Thursday 26th May. I hosted a wine-tasting dinner held jointly with the Cofradia del Vino Chileno of which I am also a member. When I knew that I was likely to be Master I decided to approach Lord Naseby, the President of the Cofradia del Vino Chileno, and propose a joint event, following the style of the Cofradia dinners but in one of the Great Halls of the City of London. Michael invited me to have tea in the House of Lords to discuss the idea.
The Cofradia dinners feature wines from a particular importer with a representative presenting the wines. Two different wines are offered with each of the first two courses so that the wines can be compared. Johnny Bingham presented some excellent Casa Silva wines including a Carménère that has been rated as the best in class
We held the dinner naturally enough in Vintners’ Hall, the spiritual home of the wine industry in this country and were graced by the presence of Simon Leschallas, the Master Vintner. Simon has a distinguished career in the drinks industry spending over thirty years in the firm of Metzendorff & Co which represents Bollinger here. He then set up his own firm St Aubyn Leschallas Wines and is also Brand Ambassador for Charles Heidsieck Champagne and Consultant to the Royal and Ancient Championship Champagne Tent at St Andrews, which sounds to me like one place that is heaven on earth.
I first came to appreciate Chilean wine on my first trip to Chile in 1980 and was very impressed, particularly with the reds but at that time there was not much being exported. Two years later I met and married my wife while living there and brought her back to live with me in England in 1983. There was then only one brand imported into the UK, Concha y Toro.
We decided to try and import some Chilean wine ourselves. In the mid-1980s on a trip back to Chile my wife persuaded a well-established and locally famous brand Viña Undurraga to appoint her as its representative in the UK. She set up a business called Fine Wines from Chile and started to import the wines at first in small quantities as a single container filled with wine would have been a prohibitively costly investment. We started by selling them to friends and neighbours who were all impressed with the quality. We enjoyed some success sampling the wines at fairs and using such contacts as we did have to widen the distribution. But it was still a very small business and probably not registering very much on the market share charts.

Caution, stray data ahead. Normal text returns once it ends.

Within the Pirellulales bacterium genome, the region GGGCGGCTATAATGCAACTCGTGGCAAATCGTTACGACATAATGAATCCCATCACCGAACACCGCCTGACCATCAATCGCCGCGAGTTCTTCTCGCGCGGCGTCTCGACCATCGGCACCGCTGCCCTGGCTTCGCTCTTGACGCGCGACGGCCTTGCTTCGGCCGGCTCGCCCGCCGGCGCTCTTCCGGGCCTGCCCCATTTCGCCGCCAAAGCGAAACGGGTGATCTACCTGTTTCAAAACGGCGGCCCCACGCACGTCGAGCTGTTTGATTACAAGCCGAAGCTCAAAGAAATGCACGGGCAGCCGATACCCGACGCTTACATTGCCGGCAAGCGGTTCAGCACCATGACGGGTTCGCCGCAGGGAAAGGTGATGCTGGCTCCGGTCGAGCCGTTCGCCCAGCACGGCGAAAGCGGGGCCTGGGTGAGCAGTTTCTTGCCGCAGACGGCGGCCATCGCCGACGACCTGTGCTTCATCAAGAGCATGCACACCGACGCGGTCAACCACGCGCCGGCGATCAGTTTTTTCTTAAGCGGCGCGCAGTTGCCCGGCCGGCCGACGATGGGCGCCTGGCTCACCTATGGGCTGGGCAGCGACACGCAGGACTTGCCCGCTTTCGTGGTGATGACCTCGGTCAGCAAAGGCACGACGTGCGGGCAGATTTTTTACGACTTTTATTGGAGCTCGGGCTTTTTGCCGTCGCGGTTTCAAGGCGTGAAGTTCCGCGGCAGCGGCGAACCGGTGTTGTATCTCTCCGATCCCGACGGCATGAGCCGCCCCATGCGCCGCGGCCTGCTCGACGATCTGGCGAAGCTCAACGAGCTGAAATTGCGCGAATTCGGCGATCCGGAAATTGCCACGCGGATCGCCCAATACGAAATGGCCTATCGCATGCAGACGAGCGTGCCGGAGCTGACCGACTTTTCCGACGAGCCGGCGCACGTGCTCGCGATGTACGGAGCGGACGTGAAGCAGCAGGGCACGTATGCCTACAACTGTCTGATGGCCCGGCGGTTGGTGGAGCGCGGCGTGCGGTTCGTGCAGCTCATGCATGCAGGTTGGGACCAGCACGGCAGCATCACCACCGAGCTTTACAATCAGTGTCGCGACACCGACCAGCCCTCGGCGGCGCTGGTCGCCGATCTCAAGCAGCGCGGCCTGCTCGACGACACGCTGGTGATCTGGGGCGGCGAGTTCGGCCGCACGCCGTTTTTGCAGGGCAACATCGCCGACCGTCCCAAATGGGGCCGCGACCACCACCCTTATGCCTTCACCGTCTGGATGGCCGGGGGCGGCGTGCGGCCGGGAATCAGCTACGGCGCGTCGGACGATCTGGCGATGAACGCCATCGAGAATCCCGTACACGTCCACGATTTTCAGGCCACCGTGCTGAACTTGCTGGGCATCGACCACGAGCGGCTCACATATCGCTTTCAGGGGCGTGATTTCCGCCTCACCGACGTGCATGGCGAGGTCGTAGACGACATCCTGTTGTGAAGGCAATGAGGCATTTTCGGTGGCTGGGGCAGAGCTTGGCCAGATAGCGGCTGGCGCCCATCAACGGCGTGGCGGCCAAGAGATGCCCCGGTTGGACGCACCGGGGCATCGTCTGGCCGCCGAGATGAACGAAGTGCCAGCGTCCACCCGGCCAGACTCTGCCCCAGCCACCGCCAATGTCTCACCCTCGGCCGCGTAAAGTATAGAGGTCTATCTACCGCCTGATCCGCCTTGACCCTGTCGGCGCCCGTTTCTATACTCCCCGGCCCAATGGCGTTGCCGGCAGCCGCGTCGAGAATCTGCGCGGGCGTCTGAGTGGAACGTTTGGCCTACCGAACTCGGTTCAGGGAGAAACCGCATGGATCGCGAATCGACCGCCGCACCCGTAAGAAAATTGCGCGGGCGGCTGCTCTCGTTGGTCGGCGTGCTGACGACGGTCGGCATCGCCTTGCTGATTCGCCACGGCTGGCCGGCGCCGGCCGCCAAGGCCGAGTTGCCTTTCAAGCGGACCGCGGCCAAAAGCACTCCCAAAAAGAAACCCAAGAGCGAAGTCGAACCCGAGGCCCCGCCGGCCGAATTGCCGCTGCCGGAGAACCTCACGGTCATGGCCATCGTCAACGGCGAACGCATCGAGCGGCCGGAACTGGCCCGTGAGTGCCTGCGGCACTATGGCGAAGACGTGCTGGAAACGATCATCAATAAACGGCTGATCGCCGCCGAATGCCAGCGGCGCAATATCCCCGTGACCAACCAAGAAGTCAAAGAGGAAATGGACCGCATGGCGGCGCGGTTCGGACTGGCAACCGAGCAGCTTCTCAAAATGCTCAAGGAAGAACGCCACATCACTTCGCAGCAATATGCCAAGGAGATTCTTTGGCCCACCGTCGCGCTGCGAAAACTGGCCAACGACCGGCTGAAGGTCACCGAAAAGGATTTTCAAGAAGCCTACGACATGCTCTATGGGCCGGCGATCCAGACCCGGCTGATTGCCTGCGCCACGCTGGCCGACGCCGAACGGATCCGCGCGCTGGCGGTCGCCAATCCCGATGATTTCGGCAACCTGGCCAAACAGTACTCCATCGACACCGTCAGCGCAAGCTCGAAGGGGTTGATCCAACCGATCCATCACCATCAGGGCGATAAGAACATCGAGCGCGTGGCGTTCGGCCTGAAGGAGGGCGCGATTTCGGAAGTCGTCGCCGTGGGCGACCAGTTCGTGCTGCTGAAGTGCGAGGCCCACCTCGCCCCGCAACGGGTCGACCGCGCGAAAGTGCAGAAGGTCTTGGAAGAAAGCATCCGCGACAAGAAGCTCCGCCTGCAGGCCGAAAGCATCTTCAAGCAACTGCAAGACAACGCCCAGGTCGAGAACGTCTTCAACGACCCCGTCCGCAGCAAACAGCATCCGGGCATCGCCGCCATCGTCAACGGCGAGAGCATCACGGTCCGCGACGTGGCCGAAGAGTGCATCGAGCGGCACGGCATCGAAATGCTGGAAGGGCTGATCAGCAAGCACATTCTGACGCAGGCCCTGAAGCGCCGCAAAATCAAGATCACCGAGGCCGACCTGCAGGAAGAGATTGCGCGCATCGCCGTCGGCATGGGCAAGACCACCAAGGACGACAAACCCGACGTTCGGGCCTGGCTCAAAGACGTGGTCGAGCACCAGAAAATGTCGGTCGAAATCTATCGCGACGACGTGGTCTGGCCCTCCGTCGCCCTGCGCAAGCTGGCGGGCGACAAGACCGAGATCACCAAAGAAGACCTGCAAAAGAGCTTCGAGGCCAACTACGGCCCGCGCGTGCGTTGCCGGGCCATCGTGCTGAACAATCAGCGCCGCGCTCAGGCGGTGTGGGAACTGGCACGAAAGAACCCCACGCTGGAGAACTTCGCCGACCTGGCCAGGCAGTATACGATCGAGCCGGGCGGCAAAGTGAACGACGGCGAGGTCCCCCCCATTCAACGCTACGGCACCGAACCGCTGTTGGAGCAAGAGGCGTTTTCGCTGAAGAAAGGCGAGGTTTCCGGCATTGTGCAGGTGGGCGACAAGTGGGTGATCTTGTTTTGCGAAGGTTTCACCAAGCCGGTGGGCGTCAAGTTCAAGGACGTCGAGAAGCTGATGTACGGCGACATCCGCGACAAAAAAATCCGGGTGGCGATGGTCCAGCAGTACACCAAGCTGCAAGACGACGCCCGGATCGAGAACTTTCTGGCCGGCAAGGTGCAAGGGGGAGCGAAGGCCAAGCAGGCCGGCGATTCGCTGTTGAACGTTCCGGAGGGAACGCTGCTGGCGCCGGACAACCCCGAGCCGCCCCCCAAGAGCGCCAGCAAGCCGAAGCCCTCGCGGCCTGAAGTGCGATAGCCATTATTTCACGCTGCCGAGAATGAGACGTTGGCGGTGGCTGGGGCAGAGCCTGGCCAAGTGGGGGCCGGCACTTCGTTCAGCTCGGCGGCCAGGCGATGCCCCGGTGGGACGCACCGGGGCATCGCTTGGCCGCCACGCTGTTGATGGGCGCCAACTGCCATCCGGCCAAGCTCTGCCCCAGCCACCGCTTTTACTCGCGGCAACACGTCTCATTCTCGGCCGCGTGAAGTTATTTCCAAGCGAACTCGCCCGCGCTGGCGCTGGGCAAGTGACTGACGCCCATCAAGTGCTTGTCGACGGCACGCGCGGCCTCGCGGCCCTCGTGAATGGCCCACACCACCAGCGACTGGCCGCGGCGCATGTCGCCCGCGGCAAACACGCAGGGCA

Then the Wine Importers Association decided to turn their attention to Chile. Australian wines had become particularly well established, Bulgarian wines were popular at the cheap end and Californian wines had also made their mark. The switched-on Commercial attaché at the Chilean Embassy also decided to get behind Chilean wines. He saw how open the British market is to wines from other parts of the world. He formed a Committee to consider how best to proceed and invited the two importers of record to join it together with other major shippers, distributors and retailers. So my wife found herself sitting down with buyers from Tesco and Grants of St James’s. At that point we decided that this was in danger of overwhelming us and gracefully withdrew from the market. The great thing about a wine business is that when you decide to close the business you can drink the inventory.
But the Committee was the start of great things for Chilean wine in this country and consumption has grown from that very low figure to fully 8% of the market today, or the equivalent of one bottle in every case imported. Hardly any self-respecting wine list from pub to upmarket restaurant will not have at least two Chilean entries, one red and one white and many will have several more.
The evening was also graced by His Excellency Rolando Drago, the Chilean Ambassador, who told us of the close relationship between the two nations. He has kindly offered to host a reception in the autumn for the group that is coming with us to Chile in November when we will have the chance to visit several wineries. This was a great curtain raiser.